As the COVID-19 pandemic continues to wreak havoc in the U.S., employers should understand their options for employee wages. The economic impact of the virus has been substantial; companies shut down or limited production as counties issued shelter in place orders. For a time, only businesses deemed essential were even allowed open. Now, as we enter the summer, our efforts to gradually reopen have hit a snag as illness has again begun to spread. How are companies finding workers when our employees are worried about contracting illness? Does minimum wage even fly when workers are receiving additional unemployment benefits?  

The State of Minimum Wage 

CNBC reports that nearly half of U.S. states raised their minimum wage last year. It’s ironic, but that didn’t seem to slow the economy, which was booming up until the COVID-19 pandemic. It may be hard to recall, but we literally went from not being able to find enough workers to millions unemployed in the space of a few months in 2020.  

At the beginning of 2020, there was a push by lower-income workers that was gaining steam. In fact, while pay growth overall was sluggish in 2019, CNBC reported low-income workers received the biggest gains as we entered 2020, when nearly seven million workers received a pay raise. Companies like Amazon and Bank of America increased pay to $15 or higher per hour. Other companies like Chipotle and Papa John’s kicked in for college tuition for employees.   

But big changes were ahead as COVID-19 caused a complete reversal of the unemployment market practically overnight. It grew more complicated for employers, whose “essential workers” — whether on a hospital cleaning crew or in the back of a warehouse — were potentially exposing themselves to a deadly virus if they showed up for work. Work itself, outside of the home, is now possibly dangerous for workers. How should employers compensate employees while still keeping them as safe as possible?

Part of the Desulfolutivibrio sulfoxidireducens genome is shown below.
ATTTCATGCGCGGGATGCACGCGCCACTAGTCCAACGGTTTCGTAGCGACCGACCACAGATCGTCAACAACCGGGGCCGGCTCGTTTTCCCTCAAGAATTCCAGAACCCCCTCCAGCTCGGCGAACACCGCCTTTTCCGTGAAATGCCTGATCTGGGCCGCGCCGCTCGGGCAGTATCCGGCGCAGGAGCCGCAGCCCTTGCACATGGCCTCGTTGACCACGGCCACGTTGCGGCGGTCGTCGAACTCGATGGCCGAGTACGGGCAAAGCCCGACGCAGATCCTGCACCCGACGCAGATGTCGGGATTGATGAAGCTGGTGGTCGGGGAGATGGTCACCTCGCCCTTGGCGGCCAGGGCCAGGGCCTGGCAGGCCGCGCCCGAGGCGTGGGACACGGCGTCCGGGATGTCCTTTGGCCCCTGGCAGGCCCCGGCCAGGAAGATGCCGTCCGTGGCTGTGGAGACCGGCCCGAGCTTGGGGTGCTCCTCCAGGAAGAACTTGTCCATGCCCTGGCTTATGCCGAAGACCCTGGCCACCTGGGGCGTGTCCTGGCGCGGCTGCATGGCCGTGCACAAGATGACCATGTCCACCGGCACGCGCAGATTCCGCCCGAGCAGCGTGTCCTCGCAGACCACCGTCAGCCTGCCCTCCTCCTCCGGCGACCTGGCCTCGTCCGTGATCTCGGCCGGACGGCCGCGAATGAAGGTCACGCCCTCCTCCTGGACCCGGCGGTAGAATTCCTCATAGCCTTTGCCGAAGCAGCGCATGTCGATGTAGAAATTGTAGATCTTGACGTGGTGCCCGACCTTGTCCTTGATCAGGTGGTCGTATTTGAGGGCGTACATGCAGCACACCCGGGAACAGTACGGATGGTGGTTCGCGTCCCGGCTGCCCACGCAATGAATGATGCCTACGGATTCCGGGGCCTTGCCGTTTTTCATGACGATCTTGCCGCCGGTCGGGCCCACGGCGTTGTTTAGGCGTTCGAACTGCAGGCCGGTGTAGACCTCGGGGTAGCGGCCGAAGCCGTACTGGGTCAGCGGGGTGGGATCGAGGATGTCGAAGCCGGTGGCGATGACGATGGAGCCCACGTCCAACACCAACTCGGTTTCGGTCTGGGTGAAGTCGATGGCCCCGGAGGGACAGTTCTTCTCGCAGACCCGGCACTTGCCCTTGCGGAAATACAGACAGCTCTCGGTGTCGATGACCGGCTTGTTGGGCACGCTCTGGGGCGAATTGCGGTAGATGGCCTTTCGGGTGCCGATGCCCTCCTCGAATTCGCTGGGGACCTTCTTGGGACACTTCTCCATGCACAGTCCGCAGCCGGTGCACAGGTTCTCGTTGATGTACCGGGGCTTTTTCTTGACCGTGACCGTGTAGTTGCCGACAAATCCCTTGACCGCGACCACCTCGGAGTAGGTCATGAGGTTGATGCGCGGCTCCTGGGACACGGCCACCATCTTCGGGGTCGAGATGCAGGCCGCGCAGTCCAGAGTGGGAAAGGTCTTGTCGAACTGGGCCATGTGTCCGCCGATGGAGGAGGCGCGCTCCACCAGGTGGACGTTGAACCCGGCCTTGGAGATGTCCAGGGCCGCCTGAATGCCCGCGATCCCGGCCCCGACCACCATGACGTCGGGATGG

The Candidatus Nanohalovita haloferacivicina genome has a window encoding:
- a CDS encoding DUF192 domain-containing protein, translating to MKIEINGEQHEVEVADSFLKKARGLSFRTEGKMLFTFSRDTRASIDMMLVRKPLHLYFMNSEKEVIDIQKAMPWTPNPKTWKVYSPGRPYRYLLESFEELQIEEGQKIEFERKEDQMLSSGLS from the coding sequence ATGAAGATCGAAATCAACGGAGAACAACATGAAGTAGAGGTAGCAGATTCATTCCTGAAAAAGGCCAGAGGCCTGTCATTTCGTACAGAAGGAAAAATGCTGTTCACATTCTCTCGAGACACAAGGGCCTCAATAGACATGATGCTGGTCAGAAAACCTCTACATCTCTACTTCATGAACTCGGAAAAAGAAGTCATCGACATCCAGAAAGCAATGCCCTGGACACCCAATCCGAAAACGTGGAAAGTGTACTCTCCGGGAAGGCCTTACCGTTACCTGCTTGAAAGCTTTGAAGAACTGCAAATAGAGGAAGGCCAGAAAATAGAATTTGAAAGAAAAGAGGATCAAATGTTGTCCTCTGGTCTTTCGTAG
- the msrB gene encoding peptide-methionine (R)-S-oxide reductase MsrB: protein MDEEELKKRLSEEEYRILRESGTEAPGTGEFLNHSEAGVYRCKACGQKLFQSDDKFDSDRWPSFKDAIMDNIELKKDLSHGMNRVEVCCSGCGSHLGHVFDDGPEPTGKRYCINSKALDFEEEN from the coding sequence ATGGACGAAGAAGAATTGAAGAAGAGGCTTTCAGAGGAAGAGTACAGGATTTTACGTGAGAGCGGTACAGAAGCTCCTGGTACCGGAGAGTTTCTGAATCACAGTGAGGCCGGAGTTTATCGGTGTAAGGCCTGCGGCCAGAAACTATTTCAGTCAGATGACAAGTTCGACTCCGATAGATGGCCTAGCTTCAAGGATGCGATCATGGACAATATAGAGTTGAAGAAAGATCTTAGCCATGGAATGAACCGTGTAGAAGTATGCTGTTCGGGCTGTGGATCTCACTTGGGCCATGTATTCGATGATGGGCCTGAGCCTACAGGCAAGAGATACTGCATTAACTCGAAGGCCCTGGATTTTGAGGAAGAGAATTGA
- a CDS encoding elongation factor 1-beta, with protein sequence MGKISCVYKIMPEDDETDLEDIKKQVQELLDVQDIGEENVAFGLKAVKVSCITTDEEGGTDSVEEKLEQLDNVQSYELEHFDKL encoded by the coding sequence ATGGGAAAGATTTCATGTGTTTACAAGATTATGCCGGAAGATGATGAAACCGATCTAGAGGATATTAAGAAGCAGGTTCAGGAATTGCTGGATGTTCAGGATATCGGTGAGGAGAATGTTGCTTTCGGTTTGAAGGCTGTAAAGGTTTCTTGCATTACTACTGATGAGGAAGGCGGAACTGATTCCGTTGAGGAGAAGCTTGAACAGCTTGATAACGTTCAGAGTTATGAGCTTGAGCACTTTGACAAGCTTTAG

The Brookings Institute, a research and policy think tank, took a look at the issue of compensating workers over the minimum wage mark as an incentive during these dangerous times. They found that many essential workers earn what most would consider low wages, with 4.3 million earning less than $10/hour and 23 million earn between $10 to $20/hour.  

But should employers compensate workers at a higher level as an added incentive during COVID-19? Amazon thinks so. In March, they announced an additional $2/hour and overtime rates for workers. Almost anyone in logistics, warehousing, and transportation are feeling increased pressure to respond to a rise in e-commerce orders. 

For companies to attract workers and keep them showing up for essential services like ringing up groceries, driving buses, or working in warehouses, companies need to increase pay in the same way they should increase worker health protections. Providing PPEs is important, but so is offering employees higher pay to help offset their risk in continuing business as usual. This, along with offering some flexibility in scheduling for light industrial employees, will go a long way toward letting your employees know you care about their health and wellbeing. It will also help you attract more reliable workers at a time of great stress in our nation. Finally, Millennials, who play such a big role in today’s workforce, are more interested in the immediate gratification of a good hourly rate. 

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